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The Viability Of Informal Microenterprise In South Africa


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    (Darla Moore School of Business, University of South Carolina, Columbia, SC 29208, USA)


    (Darla Moore School of Business, University of South Carolina, Columbia, SC 29208, USA)


    (Bureau of Market Research, University of South Africa, PO Box 392 UNISA 0003, South Africa)


    (Darla Moore School of Business, University of South Carolina, Columbia, SC 29208, USA)


This paper analyzes entrepreneurs in South Africa's informal sector. The aim is to determine the extent to which African informal retail trade spawns viable enterprises. To assess the prospects for South Africa's informal retail sector, we obtained questionnaires from owners of small-scale establishments in a random sample taken throughout the country in 2007. Owner's income and sales data provided a basis for investigating viability. Regression analysis tests hypotheses identified as crucial to higher income and sales, including startup capital, size, male/female ownership, business training and the proximity to shopping centers. Also tested is the influence of urbanization externalities on sales and owner's income. Initial capital and positive urban externalities have a strong influence on the ability to generate a sustainable livelihood for informal entrepreneurs. After controlling for startup capital, location and other factors, it appears women entrepreneurs face distinct difficulties in generating a viable income through informal retail trade.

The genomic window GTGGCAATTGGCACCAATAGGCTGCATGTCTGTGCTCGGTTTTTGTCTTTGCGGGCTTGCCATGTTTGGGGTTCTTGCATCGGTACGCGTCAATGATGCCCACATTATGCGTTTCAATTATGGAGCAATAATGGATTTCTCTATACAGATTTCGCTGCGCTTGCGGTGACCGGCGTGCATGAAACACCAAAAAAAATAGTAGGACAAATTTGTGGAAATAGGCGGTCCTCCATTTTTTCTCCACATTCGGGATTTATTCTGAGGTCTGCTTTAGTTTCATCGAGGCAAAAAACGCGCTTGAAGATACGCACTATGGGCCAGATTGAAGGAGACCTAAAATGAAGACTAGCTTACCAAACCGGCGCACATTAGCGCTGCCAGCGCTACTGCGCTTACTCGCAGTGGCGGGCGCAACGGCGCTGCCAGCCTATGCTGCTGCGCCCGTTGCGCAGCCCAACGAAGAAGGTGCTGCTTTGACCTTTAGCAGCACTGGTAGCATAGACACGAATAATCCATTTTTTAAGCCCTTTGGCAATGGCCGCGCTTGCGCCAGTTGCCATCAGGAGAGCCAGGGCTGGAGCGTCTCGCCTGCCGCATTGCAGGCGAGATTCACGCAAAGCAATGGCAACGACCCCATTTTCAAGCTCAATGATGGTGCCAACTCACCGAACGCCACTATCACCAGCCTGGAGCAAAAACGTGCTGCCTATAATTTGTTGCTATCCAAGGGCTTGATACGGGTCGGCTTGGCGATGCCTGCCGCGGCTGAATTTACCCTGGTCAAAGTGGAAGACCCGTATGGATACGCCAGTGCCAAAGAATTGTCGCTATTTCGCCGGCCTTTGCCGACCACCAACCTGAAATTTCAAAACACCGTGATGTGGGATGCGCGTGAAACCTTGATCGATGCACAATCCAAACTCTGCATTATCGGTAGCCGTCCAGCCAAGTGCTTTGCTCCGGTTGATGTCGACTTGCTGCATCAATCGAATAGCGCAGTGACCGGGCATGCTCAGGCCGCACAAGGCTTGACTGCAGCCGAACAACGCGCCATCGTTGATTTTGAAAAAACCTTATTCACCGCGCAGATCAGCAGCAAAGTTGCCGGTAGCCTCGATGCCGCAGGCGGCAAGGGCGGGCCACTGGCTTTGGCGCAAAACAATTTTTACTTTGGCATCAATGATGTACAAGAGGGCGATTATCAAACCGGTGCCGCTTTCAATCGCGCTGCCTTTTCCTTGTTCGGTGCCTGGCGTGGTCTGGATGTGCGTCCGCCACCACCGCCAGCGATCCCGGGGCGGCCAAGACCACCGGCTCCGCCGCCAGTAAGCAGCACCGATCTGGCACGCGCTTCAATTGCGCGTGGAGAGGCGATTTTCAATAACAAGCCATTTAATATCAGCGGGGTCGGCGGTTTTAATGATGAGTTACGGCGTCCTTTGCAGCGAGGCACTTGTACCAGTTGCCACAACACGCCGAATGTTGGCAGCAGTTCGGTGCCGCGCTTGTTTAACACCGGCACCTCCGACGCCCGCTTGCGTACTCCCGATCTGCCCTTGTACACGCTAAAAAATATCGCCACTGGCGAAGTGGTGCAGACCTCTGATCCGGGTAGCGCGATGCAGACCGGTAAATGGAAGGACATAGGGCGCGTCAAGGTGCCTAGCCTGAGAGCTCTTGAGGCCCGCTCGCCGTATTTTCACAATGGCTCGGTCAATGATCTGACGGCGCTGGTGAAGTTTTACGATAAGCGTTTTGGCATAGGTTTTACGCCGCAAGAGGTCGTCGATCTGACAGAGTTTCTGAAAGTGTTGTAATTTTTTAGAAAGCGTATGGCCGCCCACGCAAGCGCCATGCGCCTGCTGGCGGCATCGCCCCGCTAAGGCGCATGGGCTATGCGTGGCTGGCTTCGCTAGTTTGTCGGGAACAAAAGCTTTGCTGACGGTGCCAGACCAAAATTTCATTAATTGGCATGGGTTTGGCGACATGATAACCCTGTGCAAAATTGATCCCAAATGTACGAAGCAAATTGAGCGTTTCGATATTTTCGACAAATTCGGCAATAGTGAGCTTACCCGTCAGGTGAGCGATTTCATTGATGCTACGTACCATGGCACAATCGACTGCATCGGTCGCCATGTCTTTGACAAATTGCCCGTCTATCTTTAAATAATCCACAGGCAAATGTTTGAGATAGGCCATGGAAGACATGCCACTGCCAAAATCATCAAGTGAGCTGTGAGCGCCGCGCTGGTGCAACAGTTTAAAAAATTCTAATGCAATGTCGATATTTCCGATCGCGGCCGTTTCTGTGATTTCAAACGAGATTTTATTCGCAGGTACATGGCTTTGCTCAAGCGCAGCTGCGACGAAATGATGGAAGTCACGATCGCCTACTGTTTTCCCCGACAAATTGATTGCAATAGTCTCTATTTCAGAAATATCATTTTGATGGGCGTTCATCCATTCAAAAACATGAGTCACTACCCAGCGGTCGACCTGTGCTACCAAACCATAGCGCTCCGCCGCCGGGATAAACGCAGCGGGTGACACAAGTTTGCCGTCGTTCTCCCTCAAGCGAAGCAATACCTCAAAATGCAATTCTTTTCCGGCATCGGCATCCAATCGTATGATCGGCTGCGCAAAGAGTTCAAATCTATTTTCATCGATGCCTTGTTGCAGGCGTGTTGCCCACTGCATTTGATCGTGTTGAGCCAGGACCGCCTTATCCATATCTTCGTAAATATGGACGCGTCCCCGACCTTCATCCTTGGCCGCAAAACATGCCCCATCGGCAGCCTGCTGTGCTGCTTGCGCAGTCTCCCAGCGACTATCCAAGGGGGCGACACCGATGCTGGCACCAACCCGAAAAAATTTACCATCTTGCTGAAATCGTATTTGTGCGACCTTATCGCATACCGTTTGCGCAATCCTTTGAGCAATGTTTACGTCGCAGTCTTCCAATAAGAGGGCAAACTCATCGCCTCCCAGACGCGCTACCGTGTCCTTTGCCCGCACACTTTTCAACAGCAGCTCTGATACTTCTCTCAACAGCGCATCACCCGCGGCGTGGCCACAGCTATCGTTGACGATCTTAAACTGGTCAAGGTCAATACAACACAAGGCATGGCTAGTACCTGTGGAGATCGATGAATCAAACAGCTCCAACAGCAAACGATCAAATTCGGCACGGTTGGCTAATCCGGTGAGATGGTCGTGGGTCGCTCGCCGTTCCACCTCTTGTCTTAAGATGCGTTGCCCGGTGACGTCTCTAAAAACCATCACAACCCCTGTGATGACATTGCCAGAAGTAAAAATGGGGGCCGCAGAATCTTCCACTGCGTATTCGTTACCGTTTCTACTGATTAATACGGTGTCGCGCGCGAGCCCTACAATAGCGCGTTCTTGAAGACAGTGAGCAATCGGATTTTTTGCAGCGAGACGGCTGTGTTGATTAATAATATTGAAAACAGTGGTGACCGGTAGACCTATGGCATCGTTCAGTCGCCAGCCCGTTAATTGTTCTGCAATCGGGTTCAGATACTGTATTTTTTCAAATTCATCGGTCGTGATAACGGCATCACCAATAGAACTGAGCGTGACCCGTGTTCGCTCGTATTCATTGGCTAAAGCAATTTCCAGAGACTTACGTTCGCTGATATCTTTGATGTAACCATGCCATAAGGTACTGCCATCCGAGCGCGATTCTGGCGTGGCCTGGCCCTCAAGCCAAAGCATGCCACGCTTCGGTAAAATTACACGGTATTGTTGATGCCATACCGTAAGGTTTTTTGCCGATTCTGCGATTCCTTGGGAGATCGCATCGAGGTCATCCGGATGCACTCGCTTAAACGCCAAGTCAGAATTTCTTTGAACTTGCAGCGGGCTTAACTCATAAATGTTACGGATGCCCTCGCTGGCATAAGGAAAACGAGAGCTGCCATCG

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Bibliographic Info

Article provided by World Scientific Publishing Co. Pte. Ltd. in its journal Journal of Developmental Entrepreneurship.

Volume (Year): 16 (2011)
Issue (Month): 01 ()
Pages: 65-86

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Handle: RePEc:wsi:jdexxx:v:16:y:2011:i:01:p:65-86

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Keywords: Informal sector; entrepreneurship; regional development; Africa;


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Cited by:
  1. Ramani, Shyama V. & Thutupalli, Ajay & Medovarski, Tamas & Chattopadhyay, Sutapa & Ravichandran, Veena, 2013. "Women entrepreneurs in the informal economy: Is formalization the only solution for business sustainability?," MERIT Working Papers 018, United Nations University - Maastricht Economic and Social Research Institute on Innovation and Technology (MERIT).


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